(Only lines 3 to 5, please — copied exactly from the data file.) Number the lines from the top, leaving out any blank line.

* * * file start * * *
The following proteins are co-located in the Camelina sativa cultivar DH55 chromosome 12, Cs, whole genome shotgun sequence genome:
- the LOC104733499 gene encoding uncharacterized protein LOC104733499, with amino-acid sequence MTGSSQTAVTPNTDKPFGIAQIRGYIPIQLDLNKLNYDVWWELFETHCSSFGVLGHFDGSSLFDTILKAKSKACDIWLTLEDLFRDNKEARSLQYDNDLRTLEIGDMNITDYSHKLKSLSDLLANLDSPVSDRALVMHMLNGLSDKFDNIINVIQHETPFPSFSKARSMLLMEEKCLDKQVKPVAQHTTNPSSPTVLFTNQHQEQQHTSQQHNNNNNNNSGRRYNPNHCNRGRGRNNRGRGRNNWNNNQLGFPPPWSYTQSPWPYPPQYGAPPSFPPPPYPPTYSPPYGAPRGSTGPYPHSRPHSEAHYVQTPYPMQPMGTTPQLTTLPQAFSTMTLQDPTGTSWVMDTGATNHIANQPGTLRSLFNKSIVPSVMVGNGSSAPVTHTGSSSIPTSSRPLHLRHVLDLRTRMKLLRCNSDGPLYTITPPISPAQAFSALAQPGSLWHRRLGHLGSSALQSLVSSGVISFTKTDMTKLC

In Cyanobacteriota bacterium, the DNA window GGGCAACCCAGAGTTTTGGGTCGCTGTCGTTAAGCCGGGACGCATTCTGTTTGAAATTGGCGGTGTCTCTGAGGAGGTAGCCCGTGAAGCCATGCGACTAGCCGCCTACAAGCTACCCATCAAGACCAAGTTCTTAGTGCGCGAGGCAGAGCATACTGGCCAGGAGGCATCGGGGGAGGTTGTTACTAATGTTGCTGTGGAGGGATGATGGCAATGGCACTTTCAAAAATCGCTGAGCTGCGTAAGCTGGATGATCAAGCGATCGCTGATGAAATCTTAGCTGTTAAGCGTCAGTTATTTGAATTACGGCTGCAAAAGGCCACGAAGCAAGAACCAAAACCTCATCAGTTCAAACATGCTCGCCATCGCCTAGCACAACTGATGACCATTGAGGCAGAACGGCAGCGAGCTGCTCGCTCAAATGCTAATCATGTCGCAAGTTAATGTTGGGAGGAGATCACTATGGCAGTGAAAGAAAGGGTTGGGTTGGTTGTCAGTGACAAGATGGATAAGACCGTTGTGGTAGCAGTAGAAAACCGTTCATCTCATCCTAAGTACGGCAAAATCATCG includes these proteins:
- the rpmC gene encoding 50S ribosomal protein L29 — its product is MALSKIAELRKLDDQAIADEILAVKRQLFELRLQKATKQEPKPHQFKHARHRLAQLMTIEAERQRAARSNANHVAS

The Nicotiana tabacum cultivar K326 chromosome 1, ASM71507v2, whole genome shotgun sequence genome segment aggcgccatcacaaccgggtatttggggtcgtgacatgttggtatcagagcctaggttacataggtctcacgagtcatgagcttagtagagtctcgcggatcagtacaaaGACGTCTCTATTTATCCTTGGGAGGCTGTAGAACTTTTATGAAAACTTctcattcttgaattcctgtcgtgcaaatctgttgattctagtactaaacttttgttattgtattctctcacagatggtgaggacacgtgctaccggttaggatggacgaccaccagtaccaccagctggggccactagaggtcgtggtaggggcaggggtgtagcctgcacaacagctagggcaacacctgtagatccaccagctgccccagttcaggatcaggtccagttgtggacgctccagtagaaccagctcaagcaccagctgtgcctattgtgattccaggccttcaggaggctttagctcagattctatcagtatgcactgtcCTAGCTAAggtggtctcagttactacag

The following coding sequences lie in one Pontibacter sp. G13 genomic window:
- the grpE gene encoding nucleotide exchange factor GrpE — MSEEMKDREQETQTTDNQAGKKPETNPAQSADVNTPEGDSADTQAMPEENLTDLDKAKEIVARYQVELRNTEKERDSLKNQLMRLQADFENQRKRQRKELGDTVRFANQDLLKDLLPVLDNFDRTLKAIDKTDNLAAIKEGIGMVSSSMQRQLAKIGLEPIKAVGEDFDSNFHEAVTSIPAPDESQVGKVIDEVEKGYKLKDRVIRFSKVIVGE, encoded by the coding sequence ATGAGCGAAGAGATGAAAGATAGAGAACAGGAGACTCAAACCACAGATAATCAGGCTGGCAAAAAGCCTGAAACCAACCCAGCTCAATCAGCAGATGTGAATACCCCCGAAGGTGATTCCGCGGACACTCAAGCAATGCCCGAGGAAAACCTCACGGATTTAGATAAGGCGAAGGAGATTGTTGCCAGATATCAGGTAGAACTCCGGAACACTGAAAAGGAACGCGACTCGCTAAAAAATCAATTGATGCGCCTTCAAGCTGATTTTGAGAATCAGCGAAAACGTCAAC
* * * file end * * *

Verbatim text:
In Cyanobacteriota bacterium, the DNA window GGGCAACCCAGAGTTTTGGGTCGCTGTCGTTAAGCCGGGACGCATTCTGTTTGAAATTGGCGGTGTCTCTGAGGAGGTAGCCCGTGAAGCCATGCGACTAGCCGCCTACAAGCTACCCATCAAGACCAAGTTCTTAGTGCGCGAGGCAGAGCATACTGGCCAGGAGGCATCGGGGGAGGTTGTTACTAATGTTGCTGTGGAGGGATGATGGCAATGGCACTTTCAAAAATCGCTGAGCTGCGTAAGCTGGATGATCAAGCGATCGCTGATGAAATCTTAGCTGTTAAGCGTCAGTTATTTGAATTACGGCTGCAAAAGGCCACGAAGCAAGAACCAAAACCTCATCAGTTCAAACATGCTCGCCATCGCCTAGCACAACTGATGACCATTGAGGCAGAACGGCAGCGAGCTGCTCGCTCAAATGCTAATCATGTCGCAAGTTAATGTTGGGAGGAGATCACTATGGCAGTGAAAGAAAGGGTTGGGTTGGTTGTCAGTGACAAGATGGATAAGACCGTTGTGGTAGCAGTAGAAAACCGTTCATCTCATCCTAAGTACGGCAAAATCATCG includes these proteins:
- the rpmC gene encoding 50S ribosomal protein L29 — its product is MALSKIAELRKLDDQAIADEILAVKRQLFELRLQKATKQEPKPHQFKHARHRLAQLMTIEAERQRAARSNANHVAS

The Nicotiana tabacum cultivar K326 chromosome 1, ASM71507v2, whole genome shotgun sequence genome segment aggcgccatcacaaccgggtatttggggtcgtgacatgttggtatcagagcctaggttacataggtctcacgagtcatgagcttagtagagtctcgcggatcagtacaaaGACGTCTCTATTTATCCTTGGGAGGCTGTAGAACTTTTATGAAAACTTctcattcttgaattcctgtcgtgcaaatctgttgattctagtactaaacttttgttattgtattctctcacagatggtgaggacacgtgctaccggttaggatggacgaccaccagtaccaccagctggggccactagaggtcgtggtaggggcaggggtgtagcctgcacaacagctagggcaacacctgtagatccaccagctgccccagttcaggatcaggtccagttgtggacgctccagtagaaccagctcaagcaccagctgtgcctattgtgattccaggccttcaggaggctttagctcagattctatcagtatgcactgtcCTAGCTAAggtggtctcagttactacag